In a similar vein, men who find themselves involved with younger partners might need to evaluate the impact of that dynamic on their sex life. May–December romances can magnify sexual challenges, says Melanie Davis, a sexuality education consultant based in central New Jersey. Younger partners aren’t going to have as great an understanding of an older body, including erectile issues, discomfort with certain positions, and medical conditions, says Davis. She adds that scars, wrinkles, or medical implants, such as pacemakers or hip replacements, simply don't garner the same reactions from older partners that they do from younger ones.
Although your mind probably goes right to the "Little Blue Pill," there are many ways to treat sexual problems related to aging.
Medications like Cialis, Levitra, and Viagra can do wonders for erectile dysfunction, working for about 70 percent of ED cases. If those don't fix the problem, self-injections of medication into the penis or a suppository of medication into the urethra (the tube in the center of the penis) are other options. Beyond medications, vacuum pumps, penile implants, or surgery can also help.
Low testosterone is less often the answer to problems with erectile dysfunction but, if a man does have especially low levels and is experiencing sexual symptoms, it's worth discussing testosterone-replacement therapy with a doctor. There are, however, quite a few risks. These can include acne, enlargement of breast tissue, testicle shrinkage, and lowered sperm production, increased risk of blood clots, and increased growth of existing prostate cancer.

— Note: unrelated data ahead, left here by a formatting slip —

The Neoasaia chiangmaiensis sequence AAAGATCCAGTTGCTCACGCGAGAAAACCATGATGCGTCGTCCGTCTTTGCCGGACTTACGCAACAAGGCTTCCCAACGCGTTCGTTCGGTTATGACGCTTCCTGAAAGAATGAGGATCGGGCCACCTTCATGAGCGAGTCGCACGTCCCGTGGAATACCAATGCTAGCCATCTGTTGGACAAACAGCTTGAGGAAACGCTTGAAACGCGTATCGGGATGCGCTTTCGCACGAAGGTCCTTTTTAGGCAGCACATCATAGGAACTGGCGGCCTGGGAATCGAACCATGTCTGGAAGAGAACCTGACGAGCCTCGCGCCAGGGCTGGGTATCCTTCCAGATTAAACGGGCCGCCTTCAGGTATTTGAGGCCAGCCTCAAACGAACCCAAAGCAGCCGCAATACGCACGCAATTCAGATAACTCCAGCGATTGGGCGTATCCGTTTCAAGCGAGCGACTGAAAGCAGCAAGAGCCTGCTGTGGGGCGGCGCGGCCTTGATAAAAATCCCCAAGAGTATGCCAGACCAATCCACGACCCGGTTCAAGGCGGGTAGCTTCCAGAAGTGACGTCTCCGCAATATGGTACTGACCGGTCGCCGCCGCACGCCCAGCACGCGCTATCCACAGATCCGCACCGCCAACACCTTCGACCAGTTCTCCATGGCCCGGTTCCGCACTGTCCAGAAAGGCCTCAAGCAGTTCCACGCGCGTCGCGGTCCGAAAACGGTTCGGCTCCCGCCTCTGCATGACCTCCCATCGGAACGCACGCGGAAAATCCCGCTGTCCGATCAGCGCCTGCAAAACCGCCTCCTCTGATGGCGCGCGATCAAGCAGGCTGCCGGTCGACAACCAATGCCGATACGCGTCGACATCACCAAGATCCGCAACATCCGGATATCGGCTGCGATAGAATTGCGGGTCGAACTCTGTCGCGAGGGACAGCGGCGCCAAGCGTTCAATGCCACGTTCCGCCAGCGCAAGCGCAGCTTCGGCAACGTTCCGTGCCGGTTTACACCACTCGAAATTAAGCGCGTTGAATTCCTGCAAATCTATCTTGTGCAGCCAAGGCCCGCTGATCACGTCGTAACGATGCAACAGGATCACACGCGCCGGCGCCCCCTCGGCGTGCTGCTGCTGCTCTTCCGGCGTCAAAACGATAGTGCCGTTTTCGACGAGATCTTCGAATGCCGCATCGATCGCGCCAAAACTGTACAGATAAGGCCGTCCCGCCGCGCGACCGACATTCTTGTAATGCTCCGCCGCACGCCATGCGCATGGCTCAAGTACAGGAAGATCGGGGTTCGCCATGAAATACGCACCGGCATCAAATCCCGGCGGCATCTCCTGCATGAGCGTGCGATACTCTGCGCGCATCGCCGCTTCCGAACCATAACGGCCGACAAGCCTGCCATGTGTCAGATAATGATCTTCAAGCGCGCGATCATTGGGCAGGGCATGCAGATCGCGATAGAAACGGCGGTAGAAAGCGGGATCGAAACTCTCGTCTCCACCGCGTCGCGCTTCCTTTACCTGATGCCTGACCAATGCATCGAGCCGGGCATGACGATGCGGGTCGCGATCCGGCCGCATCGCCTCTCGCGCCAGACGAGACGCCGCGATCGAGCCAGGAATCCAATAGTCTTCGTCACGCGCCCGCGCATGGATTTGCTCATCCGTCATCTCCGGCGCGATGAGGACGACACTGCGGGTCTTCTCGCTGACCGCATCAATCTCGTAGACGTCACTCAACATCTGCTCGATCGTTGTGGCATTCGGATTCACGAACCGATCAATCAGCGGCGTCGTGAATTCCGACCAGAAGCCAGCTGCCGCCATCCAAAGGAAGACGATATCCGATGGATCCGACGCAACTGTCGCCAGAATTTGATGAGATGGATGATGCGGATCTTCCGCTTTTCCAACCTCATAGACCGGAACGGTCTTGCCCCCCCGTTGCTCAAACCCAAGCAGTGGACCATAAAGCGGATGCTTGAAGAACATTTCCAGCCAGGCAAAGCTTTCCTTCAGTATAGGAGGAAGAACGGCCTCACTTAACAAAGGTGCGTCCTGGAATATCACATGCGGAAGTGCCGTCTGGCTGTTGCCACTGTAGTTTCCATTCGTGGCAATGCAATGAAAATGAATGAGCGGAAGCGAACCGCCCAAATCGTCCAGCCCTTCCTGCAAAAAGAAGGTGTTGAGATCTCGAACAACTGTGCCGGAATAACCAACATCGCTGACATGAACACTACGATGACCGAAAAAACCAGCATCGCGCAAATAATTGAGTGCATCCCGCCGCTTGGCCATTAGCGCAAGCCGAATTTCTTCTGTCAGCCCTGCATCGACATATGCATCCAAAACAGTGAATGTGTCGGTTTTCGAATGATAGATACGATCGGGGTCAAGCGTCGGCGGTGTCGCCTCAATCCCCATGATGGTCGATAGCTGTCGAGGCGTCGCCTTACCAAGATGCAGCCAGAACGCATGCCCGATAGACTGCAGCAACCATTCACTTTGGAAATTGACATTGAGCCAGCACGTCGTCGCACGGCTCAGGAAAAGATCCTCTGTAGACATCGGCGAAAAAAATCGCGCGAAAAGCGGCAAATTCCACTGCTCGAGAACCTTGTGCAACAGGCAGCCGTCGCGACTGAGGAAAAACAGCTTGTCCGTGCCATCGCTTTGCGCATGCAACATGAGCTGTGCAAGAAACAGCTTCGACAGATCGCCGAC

As for problems with sexual functioning that have a psychological or emotional component, a sex therapist can help. The solutions that come from sex therapy will be personal but Rothenberg says that mindfulness training is a common piece. This helps men combat comparisons to others or stress about prior or future sexual encounters by teaching them to focus on the pleasure they are having in the present, rather than what's happened before or what they want to do next.
Sex therapists also help their clients learn different ways to be sexual. This can be as simple as having sex in the morning, when testosterone levels tend to peak, or more complicated explorations of new ways to have sex, such as mutual masturbation or role play. Talk therapy is another common component of sex therapy. "If there's disorder in your mind, you can't expect to find order in your world or in your bed," says Rothenberg.
If you're struggling to understand what it means to be sexual at this stage, you may want to try to find a sex educator. These professionals don't diagnose or treat sexual problems, but offer very specific, actionable ways of learning more about your sexuality or sex in general. One topic Davis says she often covers with older individuals is the relative unimportance of hard erections and orgasm as requirements for good sex. "The best solution is to realize that your erection is your least exciting thing about you as a sexual person," says Davis. Getting education about these misconceptions could include learning more about arousal and sexual stimulation. For seniors, Davis recommends checking out Safer Sex for Seniors, an organization that provides all kinds of sex info tailored for an older audience.